British marines used excessive force detaining Grace 1

TEHRAN, Jul. 30 (MNA) – The captain of a tanker seized carrying Iranian oil, named Grace 1, said Royal Marines used excessive force in detaining his ship.

The captain said marines made his unarmed crew kneel on the deck at gunpoint.

The MoD said the seizure complied with "international rules and norms".

Earlier this month, UK forces helped authorities in Gibraltar who believed Grace 1 was carrying oil to a Syrian refinery in breach of EU sanctions.

On 4 July, about 30 marines from 42 Commando were flown from the UK to Gibraltar to help detain the tanker and its cargo, at the request of the Gibraltar government.

The vessel's captain, an Indian national who asked not to be named, said he was radioed a police request to board his ship and lowered his ladder.

But before anyone could board, a military helicopter landed on the ship in a "very dangerous" move, he said.

He told the BBC he identified himself as the captain but the marines ignored him and instead pointed their guns and shouted "look forward, look forward".

He said: "They didn't care whether I was master… there was no regulations… we had 28 unarmed crew. I was in a state of shock, everybody was in a state of shock.

"How do you come on a ship like this with armed forces and such brute force. For what reason?"

He said the marines could have boarded the ship and simply told him he had been arrested.

The captain agreed to speak to the BBC on condition his name was not used, saying he and his crew had been advised by Indian High Commission officials to remain anonymous.

Asked whether he felt there was anything illegitimate about his ship or the cargo, he said he had "followed company procedures", adding he did not know about the EU sanctions against Syria.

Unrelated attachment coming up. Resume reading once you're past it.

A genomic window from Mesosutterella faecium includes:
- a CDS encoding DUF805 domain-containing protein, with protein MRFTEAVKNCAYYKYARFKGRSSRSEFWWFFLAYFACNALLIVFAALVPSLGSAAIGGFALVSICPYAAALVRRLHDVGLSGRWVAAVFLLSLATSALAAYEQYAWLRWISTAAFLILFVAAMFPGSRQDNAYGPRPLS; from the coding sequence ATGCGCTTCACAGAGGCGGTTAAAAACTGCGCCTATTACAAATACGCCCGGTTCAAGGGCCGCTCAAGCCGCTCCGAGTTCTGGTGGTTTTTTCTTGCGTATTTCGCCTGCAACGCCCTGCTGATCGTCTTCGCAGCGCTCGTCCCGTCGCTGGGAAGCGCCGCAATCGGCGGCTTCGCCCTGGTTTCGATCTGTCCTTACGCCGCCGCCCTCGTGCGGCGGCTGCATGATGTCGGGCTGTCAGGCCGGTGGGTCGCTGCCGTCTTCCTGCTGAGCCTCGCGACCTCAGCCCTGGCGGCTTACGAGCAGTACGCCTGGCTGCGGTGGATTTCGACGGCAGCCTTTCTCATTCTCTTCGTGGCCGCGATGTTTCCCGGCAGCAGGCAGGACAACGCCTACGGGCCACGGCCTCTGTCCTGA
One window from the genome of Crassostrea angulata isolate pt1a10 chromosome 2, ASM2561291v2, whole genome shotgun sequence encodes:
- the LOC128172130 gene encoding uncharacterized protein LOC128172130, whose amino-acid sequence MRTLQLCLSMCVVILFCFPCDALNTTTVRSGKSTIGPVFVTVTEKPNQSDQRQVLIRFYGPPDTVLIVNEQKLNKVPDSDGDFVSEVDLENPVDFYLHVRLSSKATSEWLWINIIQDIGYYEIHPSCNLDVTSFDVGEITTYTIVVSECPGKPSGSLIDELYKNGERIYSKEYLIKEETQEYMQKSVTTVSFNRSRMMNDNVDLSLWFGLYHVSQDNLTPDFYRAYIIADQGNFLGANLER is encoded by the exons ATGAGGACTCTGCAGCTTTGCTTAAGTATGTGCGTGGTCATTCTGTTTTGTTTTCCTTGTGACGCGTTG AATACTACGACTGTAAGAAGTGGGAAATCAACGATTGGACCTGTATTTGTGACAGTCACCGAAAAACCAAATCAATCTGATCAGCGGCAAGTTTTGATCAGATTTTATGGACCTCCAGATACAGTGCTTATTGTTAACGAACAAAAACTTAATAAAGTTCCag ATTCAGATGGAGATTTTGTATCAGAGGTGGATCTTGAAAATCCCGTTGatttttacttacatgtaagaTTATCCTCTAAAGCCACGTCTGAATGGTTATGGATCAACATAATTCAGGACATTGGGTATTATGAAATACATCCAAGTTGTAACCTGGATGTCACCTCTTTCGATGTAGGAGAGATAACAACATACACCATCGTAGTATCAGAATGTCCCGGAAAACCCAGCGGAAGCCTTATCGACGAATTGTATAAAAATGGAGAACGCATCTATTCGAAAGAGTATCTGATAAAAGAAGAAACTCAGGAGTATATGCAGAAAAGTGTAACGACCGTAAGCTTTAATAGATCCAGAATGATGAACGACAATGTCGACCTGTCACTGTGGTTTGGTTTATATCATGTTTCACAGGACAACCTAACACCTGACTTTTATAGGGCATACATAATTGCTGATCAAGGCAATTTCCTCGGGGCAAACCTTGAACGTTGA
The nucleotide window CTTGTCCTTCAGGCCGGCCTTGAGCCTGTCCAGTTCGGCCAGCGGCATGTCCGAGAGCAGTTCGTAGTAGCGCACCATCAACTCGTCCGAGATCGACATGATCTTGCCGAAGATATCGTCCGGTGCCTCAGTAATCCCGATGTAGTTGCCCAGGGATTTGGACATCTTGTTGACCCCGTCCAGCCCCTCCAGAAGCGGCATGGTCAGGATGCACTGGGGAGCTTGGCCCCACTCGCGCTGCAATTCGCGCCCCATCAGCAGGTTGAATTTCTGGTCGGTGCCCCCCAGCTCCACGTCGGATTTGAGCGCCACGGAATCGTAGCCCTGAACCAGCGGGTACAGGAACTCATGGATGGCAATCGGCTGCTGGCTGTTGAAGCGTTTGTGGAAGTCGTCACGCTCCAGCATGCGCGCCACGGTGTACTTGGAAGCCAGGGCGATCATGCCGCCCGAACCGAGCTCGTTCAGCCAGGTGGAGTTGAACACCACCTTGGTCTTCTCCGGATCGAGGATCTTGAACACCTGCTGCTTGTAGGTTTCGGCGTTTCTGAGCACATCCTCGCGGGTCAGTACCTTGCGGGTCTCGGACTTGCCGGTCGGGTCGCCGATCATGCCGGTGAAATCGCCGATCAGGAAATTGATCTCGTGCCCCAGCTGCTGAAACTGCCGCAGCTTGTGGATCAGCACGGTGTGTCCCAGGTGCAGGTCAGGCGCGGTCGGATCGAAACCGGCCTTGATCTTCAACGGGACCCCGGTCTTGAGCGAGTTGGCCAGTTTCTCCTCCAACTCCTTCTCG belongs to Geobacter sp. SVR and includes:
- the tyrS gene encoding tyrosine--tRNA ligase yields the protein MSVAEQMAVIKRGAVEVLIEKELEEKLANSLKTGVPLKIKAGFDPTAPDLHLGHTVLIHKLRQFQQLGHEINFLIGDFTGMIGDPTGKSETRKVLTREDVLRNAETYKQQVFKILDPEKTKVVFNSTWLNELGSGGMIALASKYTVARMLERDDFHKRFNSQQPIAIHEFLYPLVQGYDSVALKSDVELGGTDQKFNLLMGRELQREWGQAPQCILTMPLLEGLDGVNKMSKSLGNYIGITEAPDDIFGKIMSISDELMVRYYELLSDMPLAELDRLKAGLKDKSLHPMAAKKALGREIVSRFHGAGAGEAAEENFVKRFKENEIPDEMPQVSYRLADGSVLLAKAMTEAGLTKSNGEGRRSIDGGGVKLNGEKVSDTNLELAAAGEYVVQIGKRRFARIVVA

The MoD said the operation on Grace 1 was a "standard boarding" and that British armed forces were "held to the highest standards of professionalism".

Royal Gibraltar Police said the marines had acted in support of its officers and applied "the minimum use of force" to ensure officers could get on board, deal with the crew and take control of the vessel.

It added that the ship's four senior officers had been interviewed under caution.

The Gibraltar government said it had evidence which contradicted statements made by the captain would release its own statement soon.

It said it had reason to believe the ship was carrying Iranian crude oil to the Baniyas Refinery in Syria, which the EU says provides financial support to the Syrian government. The refinery has been subject to EU sanctions since 2014.

Relations between Iran and the UK soured after an Iran-operated oil tanker, Grace 1, was illegally detained by British Royal Marines in Gibraltar on July 4, on accusations that the tanker was carrying oil to Syria in possible violation of the European Union’s sanctions on the Arab country. Iran condemned the move as “piracy” and called for the immediate release of the tanker.

Iran condemned the move as “piracy” and summoned Britain’s ambassador in protest over it, highlighting that neither the tanker was headed to Syria, nor Iran is a member an EU member and subject to any European oil embargo.

"Unlike the piracy in the Strait of Gibraltar, our action in the Persian Gulf is to uphold international maritime rules," wrote Iranian Foreign Minister Zarif in a tweet.

A few days later, Iran seized a UK-flagged oil tanker 'Stena Impero' for “failing to respect international maritime rules.”

“Detaining of Iranian oil tanker, Grace 1, by UK in Gibraltar was a violation of JCPOA since none of the deal’s members can impede Iran from exporting its oil,” Iran’s Deputy Foreign Minister Abbas Araghchi said before today’s extraordinary meeting of the Joint Commission of the Joint Comprehensive Plan of Action (JCPOA) in Vienna on July 28.


News Code 148271


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